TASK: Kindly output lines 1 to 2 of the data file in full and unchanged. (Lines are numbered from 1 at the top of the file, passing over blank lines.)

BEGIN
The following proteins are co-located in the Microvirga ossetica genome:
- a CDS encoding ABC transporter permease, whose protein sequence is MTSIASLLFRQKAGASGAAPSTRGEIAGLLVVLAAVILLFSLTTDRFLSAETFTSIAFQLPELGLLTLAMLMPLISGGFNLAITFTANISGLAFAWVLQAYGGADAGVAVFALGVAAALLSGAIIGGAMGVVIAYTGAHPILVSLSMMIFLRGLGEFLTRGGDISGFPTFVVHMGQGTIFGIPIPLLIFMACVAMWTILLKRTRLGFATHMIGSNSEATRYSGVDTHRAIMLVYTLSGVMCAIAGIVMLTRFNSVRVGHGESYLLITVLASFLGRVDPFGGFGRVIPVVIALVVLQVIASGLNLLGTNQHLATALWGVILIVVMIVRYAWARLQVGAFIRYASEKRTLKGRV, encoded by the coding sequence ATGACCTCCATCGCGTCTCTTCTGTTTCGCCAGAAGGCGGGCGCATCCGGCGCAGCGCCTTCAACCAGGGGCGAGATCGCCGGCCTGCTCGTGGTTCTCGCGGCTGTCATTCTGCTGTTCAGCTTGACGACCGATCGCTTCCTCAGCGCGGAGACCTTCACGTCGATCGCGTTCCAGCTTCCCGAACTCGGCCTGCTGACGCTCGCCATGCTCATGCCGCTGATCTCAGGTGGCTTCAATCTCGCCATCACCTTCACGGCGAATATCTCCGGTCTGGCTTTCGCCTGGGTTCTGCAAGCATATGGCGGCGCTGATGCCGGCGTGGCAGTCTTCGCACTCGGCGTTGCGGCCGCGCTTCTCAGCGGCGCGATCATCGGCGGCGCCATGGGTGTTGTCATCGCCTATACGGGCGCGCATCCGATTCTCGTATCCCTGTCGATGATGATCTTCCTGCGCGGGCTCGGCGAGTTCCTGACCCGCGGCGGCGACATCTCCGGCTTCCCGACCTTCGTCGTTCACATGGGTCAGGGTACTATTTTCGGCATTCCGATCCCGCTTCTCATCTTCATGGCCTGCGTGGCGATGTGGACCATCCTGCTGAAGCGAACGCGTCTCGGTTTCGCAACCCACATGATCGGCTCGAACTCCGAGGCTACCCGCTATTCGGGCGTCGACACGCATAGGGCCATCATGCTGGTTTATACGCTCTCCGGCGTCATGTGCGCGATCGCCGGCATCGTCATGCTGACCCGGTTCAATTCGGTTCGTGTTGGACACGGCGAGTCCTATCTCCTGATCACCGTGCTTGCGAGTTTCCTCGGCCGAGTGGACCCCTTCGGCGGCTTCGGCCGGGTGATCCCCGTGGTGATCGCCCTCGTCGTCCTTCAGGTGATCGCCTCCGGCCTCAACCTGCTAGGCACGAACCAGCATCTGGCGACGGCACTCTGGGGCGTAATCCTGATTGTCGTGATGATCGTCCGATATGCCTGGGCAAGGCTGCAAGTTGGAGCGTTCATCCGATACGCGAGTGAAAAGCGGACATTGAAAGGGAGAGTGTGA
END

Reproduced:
The following proteins are co-located in the Microvirga ossetica genome:
- a CDS encoding ABC transporter permease, whose protein sequence is MTSIASLLFRQKAGASGAAPSTRGEIAGLLVVLAAVILLFSLTTDRFLSAETFTSIAFQLPELGLLTLAMLMPLISGGFNLAITFTANISGLAFAWVLQAYGGADAGVAVFALGVAAALLSGAIIGGAMGVVIAYTGAHPILVSLSMMIFLRGLGEFLTRGGDISGFPTFVVHMGQGTIFGIPIPLLIFMACVAMWTILLKRTRLGFATHMIGSNSEATRYSGVDTHRAIMLVYTLSGVMCAIAGIVMLTRFNSVRVGHGESYLLITVLASFLGRVDPFGGFGRVIPVVIALVVLQVIASGLNLLGTNQHLATALWGVILIVVMIVRYAWARLQVGAFIRYASEKRTLKGRV, encoded by the coding sequence ATGACCTCCATCGCGTCTCTTCTGTTTCGCCAGAAGGCGGGCGCATCCGGCGCAGCGCCTTCAACCAGGGGCGAGATCGCCGGCCTGCTCGTGGTTCTCGCGGCTGTCATTCTGCTGTTCAGCTTGACGACCGATCGCTTCCTCAGCGCGGAGACCTTCACGTCGATCGCGTTCCAGCTTCCCGAACTCGGCCTGCTGACGCTCGCCATGCTCATGCCGCTGATCTCAGGTGGCTTCAATCTCGCCATCACCTTCACGGCGAATATCTCCGGTCTGGCTTTCGCCTGGGTTCTGCAAGCATATGGCGGCGCTGATGCCGGCGTGGCAGTCTTCGCACTCGGCGTTGCGGCCGCGCTTCTCAGCGGCGCGATCATCGGCGGCGCCATGGGTGTTGTCATCGCCTATACGGGCGCGCATCCGATTCTCGTATCCCTGTCGATGATGATCTTCCTGCGCGGGCTCGGCGAGTTCCTGACCCGCGGCGGCGACATCTCCGGCTTCCCGACCTTCGTCGTTCACATGGGTCAGGGTACTATTTTCGGCATTCCGATCCCGCTTCTCATCTTCATGGCCTGCGTGGCGATGTGGACCATCCTGCTGAAGCGAACGCGTCTCGGTTTCGCAACCCACATGATCGGCTCGAACTCCGAGGCTACCCGCTATTCGGGCGTCGACACGCATAGGGCCATCATGCTGGTTTATACGCTCTCCGGCGTCATGTGCGCGATCGCCGGCATCGTCATGCTGACCCGGTTCAATTCGGTTCGTGTTGGACACGGCGAGTCCTATCTCCTGATCACCGTGCTTGCGAGTTTCCTCGGCCGAGTGGACCCCTTCGGCGGCTTCGGCCGGGTGATCCCCGTGGTGATCGCCCTCGTCGTCCTTCAGGTGATCGCCTCCGGCCTCAACCTGCTAGGCACGAACCAGCATCTGGCGACGGCACTCTGGGGCGTAATCCTGATTGTCGTGATGATCGTCCGATATGCCTGGGCAAGGCTGCAAGTTGGAGCGTTCATCCGATACGCGAGTGAAAAGCGGACATTGAAAGGGAGAGTGTGA